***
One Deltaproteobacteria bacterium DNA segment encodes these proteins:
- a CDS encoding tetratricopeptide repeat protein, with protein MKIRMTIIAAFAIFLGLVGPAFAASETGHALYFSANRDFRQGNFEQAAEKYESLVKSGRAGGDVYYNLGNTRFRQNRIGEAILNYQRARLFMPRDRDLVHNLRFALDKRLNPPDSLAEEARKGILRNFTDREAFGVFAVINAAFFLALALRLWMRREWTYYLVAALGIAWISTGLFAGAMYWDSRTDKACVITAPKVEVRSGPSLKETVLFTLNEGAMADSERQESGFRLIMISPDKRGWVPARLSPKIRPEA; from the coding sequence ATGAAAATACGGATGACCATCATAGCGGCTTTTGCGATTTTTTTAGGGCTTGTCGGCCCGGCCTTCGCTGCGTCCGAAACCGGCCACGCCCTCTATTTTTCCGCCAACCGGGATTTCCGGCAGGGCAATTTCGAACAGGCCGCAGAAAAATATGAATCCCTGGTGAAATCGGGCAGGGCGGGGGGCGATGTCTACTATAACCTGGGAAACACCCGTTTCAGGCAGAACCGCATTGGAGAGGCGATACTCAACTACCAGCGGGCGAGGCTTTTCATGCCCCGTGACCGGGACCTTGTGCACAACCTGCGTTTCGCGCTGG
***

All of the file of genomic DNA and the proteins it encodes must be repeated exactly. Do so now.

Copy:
One Deltaproteobacteria bacterium DNA segment encodes these proteins:
- a CDS encoding tetratricopeptide repeat protein, with protein MKIRMTIIAAFAIFLGLVGPAFAASETGHALYFSANRDFRQGNFEQAAEKYESLVKSGRAGGDVYYNLGNTRFRQNRIGEAILNYQRARLFMPRDRDLVHNLRFALDKRLNPPDSLAEEARKGILRNFTDREAFGVFAVINAAFFLALALRLWMRREWTYYLVAALGIAWISTGLFAGAMYWDSRTDKACVITAPKVEVRSGPSLKETVLFTLNEGAMADSERQESGFRLIMISPDKRGWVPARLSPKIRPEA; from the coding sequence ATGAAAATACGGATGACCATCATAGCGGCTTTTGCGATTTTTTTAGGGCTTGTCGGCCCGGCCTTCGCTGCGTCCGAAACCGGCCACGCCCTCTATTTTTCCGCCAACCGGGATTTCCGGCAGGGCAATTTCGAACAGGCCGCAGAAAAATATGAATCCCTGGTGAAATCGGGCAGGGCGGGGGGCGATGTCTACTATAACCTGGGAAACACCCGTTTCAGGCAGAACCGCATTGGAGAGGCGATACTCAACTACCAGCGGGCGAGGCTTTTCATGCCCCGTGACCGGGACCTTGTGCACAACCTGCGTTTCGCGCTGG